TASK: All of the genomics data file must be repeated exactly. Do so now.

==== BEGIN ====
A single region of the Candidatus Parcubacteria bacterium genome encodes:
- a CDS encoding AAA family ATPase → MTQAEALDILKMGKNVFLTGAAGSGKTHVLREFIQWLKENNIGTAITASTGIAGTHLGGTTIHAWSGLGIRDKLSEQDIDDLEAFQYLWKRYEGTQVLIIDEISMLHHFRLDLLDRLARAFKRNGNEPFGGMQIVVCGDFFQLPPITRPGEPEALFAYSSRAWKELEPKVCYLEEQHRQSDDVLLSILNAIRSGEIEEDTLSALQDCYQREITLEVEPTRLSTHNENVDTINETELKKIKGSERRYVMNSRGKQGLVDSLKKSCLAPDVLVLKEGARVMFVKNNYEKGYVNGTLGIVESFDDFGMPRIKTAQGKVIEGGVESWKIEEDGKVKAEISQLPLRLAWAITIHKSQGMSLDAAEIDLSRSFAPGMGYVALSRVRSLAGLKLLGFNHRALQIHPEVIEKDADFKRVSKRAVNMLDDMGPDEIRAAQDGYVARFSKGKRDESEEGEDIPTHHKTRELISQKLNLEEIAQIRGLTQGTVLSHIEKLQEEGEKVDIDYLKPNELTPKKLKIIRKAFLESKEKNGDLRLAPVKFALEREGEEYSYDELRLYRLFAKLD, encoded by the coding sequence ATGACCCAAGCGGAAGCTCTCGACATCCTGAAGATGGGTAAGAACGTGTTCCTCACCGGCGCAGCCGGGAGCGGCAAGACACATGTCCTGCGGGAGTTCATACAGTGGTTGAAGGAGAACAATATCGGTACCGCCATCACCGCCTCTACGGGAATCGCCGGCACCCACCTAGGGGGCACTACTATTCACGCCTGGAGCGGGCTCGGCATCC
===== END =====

A single region of the Candidatus Parcubacteria bacterium genome encodes:
- a CDS encoding AAA family ATPase → MTQAEALDILKMGKNVFLTGAAGSGKTHVLREFIQWLKENNIGTAITASTGIAGTHLGGTTIHAWSGLGIRDKLSEQDIDDLEAFQYLWKRYEGTQVLIIDEISMLHHFRLDLLDRLARAFKRNGNEPFGGMQIVVCGDFFQLPPITRPGEPEALFAYSSRAWKELEPKVCYLEEQHRQSDDVLLSILNAIRSGEIEEDTLSALQDCYQREITLEVEPTRLSTHNENVDTINETELKKIKGSERRYVMNSRGKQGLVDSLKKSCLAPDVLVLKEGARVMFVKNNYEKGYVNGTLGIVESFDDFGMPRIKTAQGKVIEGGVESWKIEEDGKVKAEISQLPLRLAWAITIHKSQGMSLDAAEIDLSRSFAPGMGYVALSRVRSLAGLKLLGFNHRALQIHPEVIEKDADFKRVSKRAVNMLDDMGPDEIRAAQDGYVARFSKGKRDESEEGEDIPTHHKTRELISQKLNLEEIAQIRGLTQGTVLSHIEKLQEEGEKVDIDYLKPNELTPKKLKIIRKAFLESKEKNGDLRLAPVKFALEREGEEYSYDELRLYRLFAKLD, encoded by the coding sequence ATGACCCAAGCGGAAGCTCTCGACATCCTGAAGATGGGTAAGAACGTGTTCCTCACCGGCGCAGCCGGGAGCGGCAAGACACATGTCCTGCGGGAGTTCATACAGTGGTTGAAGGAGAACAATATCGGTACCGCCATCACCGCCTCTACGGGAATCGCCGGCACCCACCTAGGGGGCACTACTATTCACGCCTGGAGCGGGCTCGGCATCC